on Sunday. 5000 Forest fans will make the trek up the M1, they will


see their team at this stage of the competition for the first time in


nine years. If they win they will back themselves a quarterfinal. A


big game and Natalie Jackson has been in the camp today. It is just


over a year since manager Billy Davies returned to Nottingham


Forest. 12 months on and it is a cold, wet, windy Valentine's Day at


training. Be careful! The honeymoon period for Davies is definitely


over. , and! Seven of his best players are out injured in the gym


and on the treatment table. But just injuries, the way in which we are


picking up the injuries, every injury we have had has been, has


happened in a game situation. That value, Chris Cohen, Kelvin Wilson,


Eric Levi, David Vaughan, Henry Lansley, Dexter Blackstock. Injuries


he said the critics did not take into account. We are focused on this


current group of players who should have more points. Should have more


points even though they are missing. But seeing that conservatively. ?10


million worth of players? Even though we are the only 16 game


unbeaten run in the top six, five points from second place, fantastic


form at home. His team are two games away potentially from a Wembley


semifinal. Defensively two games away from the sack in football! I


prepare for the match `` I prepare for the next match. That is what I


encourage my staff and players to focus on. Preparing for the next


game. There are no shortage of reasons why this should have added


space. The manager here have so many years at Forest and it is not a


secret that he had current Forest manager Billy Davies are not the


greatest of friends. Add to that the fact he was sacked by Derby five


months ago and this seems like the ideal time for a catch up. We are


going to have hopefully 20,000 in there, between 20 and 20,000 would


be a great atmosphere. Whenever a deeply at Bramall Lane it is a great


atmosphere. `` whenever you play. We hope the scheme goes ahead, you can


CD covers on the pitch at Elliott on it was very badly waterlogged


underneath there. We'll keep you on that. It is a big weekend elsewhere,


not least in league one for Notts County. They are travelling to


Wolves. In league two Mansfield town are off to Oxford United, in the


Rugby Leicester Tigers are back at home welcoming Gloucester to Welford


Road. At the Winter Olympics it is a chance to take a look at the ace


dancers in the short programme. For me here at Sheffield United that is


just about it. We have our fingers crossed. If the forest can win they


will be one game away from a Wembley semifinal. That is your news and


sports letters goodbye from me. Let me have you back to an with her Army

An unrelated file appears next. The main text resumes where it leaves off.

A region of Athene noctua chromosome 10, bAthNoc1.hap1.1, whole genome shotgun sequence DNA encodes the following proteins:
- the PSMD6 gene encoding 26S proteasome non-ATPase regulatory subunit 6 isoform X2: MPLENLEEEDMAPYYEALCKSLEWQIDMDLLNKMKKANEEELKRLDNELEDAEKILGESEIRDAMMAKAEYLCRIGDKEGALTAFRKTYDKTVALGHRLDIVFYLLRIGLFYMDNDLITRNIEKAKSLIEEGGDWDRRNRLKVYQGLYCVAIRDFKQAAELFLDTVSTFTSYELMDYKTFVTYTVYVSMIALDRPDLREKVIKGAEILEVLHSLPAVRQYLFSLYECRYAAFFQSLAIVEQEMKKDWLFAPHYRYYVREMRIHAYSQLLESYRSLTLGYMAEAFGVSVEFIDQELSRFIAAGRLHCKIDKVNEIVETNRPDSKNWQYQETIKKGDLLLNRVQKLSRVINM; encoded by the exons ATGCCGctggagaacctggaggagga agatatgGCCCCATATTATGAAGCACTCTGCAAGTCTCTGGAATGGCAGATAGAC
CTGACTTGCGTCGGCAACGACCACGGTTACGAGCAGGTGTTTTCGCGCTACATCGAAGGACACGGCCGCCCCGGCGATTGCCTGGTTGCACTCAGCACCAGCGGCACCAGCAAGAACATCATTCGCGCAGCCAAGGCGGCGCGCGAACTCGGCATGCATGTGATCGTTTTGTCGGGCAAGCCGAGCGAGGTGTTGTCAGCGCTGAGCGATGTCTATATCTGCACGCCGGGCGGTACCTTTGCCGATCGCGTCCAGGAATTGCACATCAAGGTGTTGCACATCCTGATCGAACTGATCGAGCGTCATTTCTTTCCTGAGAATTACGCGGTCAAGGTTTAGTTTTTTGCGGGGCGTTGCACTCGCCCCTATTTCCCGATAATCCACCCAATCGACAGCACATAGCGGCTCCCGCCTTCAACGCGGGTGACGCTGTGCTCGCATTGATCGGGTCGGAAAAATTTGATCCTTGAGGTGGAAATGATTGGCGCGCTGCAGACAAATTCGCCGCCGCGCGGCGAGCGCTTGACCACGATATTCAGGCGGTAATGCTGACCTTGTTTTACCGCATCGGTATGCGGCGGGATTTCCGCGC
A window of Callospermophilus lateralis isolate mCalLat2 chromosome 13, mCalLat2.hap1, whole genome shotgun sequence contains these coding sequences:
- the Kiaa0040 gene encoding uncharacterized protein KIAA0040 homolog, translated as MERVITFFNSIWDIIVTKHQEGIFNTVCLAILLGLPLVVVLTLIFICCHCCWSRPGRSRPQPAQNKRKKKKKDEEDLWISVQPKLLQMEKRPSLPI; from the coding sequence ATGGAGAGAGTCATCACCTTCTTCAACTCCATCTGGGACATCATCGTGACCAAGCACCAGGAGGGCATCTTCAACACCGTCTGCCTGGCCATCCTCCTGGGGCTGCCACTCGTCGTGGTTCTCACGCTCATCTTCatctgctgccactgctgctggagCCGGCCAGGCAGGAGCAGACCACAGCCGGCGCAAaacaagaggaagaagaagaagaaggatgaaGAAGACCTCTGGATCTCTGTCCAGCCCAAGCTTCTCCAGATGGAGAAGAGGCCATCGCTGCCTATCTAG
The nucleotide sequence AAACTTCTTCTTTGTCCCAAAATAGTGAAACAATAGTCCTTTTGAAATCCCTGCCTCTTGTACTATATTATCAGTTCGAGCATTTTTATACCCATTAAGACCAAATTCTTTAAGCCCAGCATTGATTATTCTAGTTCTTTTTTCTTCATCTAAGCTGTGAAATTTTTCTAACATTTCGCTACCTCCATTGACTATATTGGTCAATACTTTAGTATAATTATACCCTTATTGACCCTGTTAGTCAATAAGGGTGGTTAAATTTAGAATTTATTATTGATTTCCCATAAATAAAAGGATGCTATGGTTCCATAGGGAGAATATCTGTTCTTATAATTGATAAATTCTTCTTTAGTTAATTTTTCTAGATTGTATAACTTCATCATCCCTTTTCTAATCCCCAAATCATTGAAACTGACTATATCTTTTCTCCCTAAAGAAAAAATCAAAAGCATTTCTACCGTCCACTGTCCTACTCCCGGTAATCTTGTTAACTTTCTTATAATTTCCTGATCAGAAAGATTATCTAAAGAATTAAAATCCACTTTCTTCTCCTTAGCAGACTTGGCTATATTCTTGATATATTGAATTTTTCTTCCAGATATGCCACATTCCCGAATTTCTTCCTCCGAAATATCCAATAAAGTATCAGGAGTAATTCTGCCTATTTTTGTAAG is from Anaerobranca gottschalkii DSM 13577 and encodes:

families in Rutland. Welcome back to the Royal Anglians'


home base here in Rutland. They're among thousands of


`` little Oliver has been very good until this moment. We looked at him


in the moment. He is going back very soon, one of the thousands of men


and women who have served in Afghanistan. It has been some of the


toughest fighting that the British Army has experienced since World War


II. Many of them as we now have lost their lives. Jeremy Ball has been


falling for the last 12 years and the is giving his take on big


achievements. When you watch the troops preparing


their weapons it is easy to forget by the troops preparing their


weapons it is easy to forget why we ended up in the Desert so far away


from home. It was all because of the 911 attacks in New York, attacks


coordinated right here in Afghanistan. The response to those


attacks came within weeks. Soldiers from Leicestershire and Lincolnshire


when among the first to arrive here after Afghanistan's brutal Taliban


government was forced out of power. They found a capital city shattered


by decades of civil war. Out of these photos in Campbell, 12 years


ago, these children came up to shake hands. The Royal Anglian shoulders


did not even need to wear helmets. We found this school where girls


were being educated for the first time in years. Last autumn


Afghanistan finally had something to celebrate when the country won the


first international football tournament. For many, life has


improved year, so much so that millions of Afghan refugees have


come home. What is in it for us? I put that to the government minister


in charge of the Armed Forces. Our troops have been helping to protect


people back home from terrorist threats. They have been fighting to


help keep bars and our families safe. I believe ultimately it has


been successful. Interview in Helmand province solos from


Derbyshire and Nottinghamshire were drawn into battle is on a daily


basis. This is what happened when I filmed the patrol with the messy in